Formulary Friday: An interview with the Archbishop of Canterbury
Posted by Simon Tomkins, 2 May 2014
Archbishop Thomas Cranmer, author of The Book of Homilies (including this from Homily 1) is ‘interviewed’ by Simon Tomkins on the reading and knowledge of Holy Scripture.
Me: Archbishop Cranmer, do I really need to read my Bible when I get up tomorrow morning?
Thomas Cranmer: Unto a Christian man there can be nothing either more necessary or profitable than the knowledge of holy Scripture.
Will I enjoy it?
As drink is pleasant to them that be dry and meat to them that be hungry, so is the reading, hearing, searching and studying of holy Scripture to them that be desirous to know God or themselves , and to do his will.
But aren’t there lots of people who don’t like the Bible?As they that are sick of an ague, whatsoever they eat or drink, though it be never so pleasant, yet it is as bitter to them as wormwood… even so is the sweetness of God’s word bitter, not of itself, but only unto them that have their minds corrupted with long custom of sin.
If I read it lots, do you think I’ll be able to impress others with how well I know it?
In reading of God’s word, he most profiteth not always that is most ready in turning of the book, or in saying of it without the book; but he that is most turned into it, that is,…he that is daily less and less proud, less wrathful, less covetous, and less desirous of worldly and vain pleasures; he that daily, forsaking his old vicious life, increaseth in virtue more and more.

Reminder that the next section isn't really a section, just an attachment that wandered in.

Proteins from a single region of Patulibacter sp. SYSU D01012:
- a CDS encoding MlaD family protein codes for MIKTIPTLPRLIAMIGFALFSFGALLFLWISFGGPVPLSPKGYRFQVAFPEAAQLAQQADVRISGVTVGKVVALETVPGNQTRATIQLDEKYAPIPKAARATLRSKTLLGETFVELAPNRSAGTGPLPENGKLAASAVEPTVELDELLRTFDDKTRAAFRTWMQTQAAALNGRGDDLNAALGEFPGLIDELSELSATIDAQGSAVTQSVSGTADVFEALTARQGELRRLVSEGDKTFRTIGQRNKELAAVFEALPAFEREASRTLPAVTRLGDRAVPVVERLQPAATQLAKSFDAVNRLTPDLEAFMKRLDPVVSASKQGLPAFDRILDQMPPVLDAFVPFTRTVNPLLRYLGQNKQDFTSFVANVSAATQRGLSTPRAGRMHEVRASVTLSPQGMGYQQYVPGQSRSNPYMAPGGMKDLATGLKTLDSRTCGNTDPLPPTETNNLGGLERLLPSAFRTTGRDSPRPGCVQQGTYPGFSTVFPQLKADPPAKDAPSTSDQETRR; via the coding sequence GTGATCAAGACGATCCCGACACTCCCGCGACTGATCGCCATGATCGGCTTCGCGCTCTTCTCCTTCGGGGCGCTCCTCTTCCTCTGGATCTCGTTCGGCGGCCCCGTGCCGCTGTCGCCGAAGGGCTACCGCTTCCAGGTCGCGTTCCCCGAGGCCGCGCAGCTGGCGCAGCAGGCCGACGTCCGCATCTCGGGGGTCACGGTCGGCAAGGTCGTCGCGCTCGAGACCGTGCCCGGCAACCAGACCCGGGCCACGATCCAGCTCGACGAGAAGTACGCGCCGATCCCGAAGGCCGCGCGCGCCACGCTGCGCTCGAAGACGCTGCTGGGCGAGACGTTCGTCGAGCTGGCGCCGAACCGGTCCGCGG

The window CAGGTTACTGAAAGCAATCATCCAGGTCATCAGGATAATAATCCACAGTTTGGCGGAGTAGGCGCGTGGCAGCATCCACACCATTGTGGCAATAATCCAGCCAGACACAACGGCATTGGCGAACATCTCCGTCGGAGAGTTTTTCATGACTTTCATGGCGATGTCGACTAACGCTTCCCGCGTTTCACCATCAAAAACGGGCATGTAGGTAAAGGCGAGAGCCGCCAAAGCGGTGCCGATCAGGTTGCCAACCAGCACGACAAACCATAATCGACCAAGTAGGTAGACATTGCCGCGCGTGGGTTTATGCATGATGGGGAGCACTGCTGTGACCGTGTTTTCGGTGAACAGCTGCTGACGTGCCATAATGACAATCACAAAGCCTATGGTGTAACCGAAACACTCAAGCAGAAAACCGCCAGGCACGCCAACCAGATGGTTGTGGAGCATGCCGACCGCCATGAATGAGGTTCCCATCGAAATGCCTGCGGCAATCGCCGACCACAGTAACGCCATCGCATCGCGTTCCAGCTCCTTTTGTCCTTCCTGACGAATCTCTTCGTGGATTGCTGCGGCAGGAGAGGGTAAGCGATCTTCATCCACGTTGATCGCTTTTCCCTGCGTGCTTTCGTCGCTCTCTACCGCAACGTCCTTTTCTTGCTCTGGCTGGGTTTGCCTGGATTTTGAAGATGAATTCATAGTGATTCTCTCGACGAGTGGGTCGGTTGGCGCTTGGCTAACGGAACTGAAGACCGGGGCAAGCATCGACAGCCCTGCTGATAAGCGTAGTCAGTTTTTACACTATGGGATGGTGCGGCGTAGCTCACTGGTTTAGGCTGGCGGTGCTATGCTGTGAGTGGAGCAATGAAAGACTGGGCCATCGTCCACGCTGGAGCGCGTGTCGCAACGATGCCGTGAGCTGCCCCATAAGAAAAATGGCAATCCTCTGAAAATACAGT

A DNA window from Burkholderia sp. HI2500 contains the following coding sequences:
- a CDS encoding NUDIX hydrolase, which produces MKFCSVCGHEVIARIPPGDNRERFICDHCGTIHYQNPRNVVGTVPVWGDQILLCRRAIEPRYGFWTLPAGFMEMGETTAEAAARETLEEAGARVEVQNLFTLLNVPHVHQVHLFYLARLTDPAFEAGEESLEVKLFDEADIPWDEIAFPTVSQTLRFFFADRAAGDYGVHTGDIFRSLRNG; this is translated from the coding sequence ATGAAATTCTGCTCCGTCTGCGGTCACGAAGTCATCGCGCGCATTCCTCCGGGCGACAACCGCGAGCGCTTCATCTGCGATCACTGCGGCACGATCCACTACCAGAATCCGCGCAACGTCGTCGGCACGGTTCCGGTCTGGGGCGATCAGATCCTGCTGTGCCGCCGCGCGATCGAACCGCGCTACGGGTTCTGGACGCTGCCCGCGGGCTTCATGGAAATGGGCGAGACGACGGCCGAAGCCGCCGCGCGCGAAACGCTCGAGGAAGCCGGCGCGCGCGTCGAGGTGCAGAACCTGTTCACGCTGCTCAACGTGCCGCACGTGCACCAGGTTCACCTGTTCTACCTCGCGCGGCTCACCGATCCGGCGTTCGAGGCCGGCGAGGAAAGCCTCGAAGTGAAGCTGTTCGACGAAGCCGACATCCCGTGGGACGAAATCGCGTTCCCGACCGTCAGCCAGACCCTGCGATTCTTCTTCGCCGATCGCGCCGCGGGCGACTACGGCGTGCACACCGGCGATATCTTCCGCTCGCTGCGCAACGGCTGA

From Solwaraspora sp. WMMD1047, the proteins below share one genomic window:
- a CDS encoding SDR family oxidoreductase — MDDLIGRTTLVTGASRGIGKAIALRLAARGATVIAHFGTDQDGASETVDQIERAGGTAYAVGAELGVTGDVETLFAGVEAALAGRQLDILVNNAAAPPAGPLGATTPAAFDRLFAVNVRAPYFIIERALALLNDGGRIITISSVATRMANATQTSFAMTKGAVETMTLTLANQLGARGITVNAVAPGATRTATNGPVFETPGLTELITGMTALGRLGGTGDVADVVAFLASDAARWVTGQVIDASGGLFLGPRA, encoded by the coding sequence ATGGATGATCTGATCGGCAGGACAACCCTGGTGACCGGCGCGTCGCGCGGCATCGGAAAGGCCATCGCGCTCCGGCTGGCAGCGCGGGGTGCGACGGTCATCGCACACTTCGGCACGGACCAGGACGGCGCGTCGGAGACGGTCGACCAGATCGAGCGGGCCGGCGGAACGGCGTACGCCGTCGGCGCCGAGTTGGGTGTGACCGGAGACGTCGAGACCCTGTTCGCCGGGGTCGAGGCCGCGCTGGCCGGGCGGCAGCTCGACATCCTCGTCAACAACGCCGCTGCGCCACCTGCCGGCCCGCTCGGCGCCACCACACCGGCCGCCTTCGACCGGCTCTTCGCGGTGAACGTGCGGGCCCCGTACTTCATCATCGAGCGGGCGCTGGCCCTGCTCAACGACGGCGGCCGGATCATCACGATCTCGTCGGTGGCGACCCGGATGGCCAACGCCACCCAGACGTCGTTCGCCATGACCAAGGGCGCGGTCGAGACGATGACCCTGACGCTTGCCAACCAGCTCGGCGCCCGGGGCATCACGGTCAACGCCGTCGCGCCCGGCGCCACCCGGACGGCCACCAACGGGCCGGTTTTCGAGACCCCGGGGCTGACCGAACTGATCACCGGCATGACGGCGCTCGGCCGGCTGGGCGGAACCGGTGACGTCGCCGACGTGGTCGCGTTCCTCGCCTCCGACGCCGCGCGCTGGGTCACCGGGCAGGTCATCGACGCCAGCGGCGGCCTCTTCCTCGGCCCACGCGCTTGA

So are you saying it doesn’t matter that I don’t know my Bible very well?
If we profess Christ, why be we not ashamed to be ignorant in his doctrine? ...What excuse shall we therefore make at the last day before Christ that delight to read or hear men’s phantasies and inventions [i.e., read newspapers, novels and watch TV] more than his most holy Gospel; and will find no time to do that which chiefly, above all things, we should do; and will rather read other things than that for the which we ought rather to leave reading of all other things?
But what if I misinterpret the Bible and get its meaning wrong?
Read it humbly, with a meek and lowly heart, to the intent you may glorify God, and not yourself, with the knowledge of it; and read it not without daily praying to God, that he would direct your reading to good effect; and take upon you to expound it no further than you can plainly understand it. For, as St. Augustine saith, the knowledge of holy Scripture is a great, large, and a high palace, but the door is very low; so that the high and arrogant man cannot run in, but he must stoop low and humble himself that shall enter into it.
Can’t I just listen to the Scriptures read in church instead?
I say not nay, but a man may prosper with only hearing; but he may much more prosper with both hearing and reading.
Thanks for your time. Any final advice on how we should read the Scriptures?
Let us ruminate and as it were chew the cud, that we may have the sweet juice, spiritual effect, marrow, honey, kernel, taste, comfort, and consolation of them. Let us stay, quiet, and certify our consciences with the most infallible certainty, truth, and perpetual assurance of them. Let us pray to God, the only Author of these heavenly studies, that we may speak, think, believe, live, and depart hence [i.e., die], according to the wholesome doctrine and verities of them.
Archbishop Thomas Cranmer, author of The Book of Homilies (including this from Homily 1) was ‘interviewed’ by Simon Tomkins
Simon Tomkins is Curate of All Saints, Little Shelford
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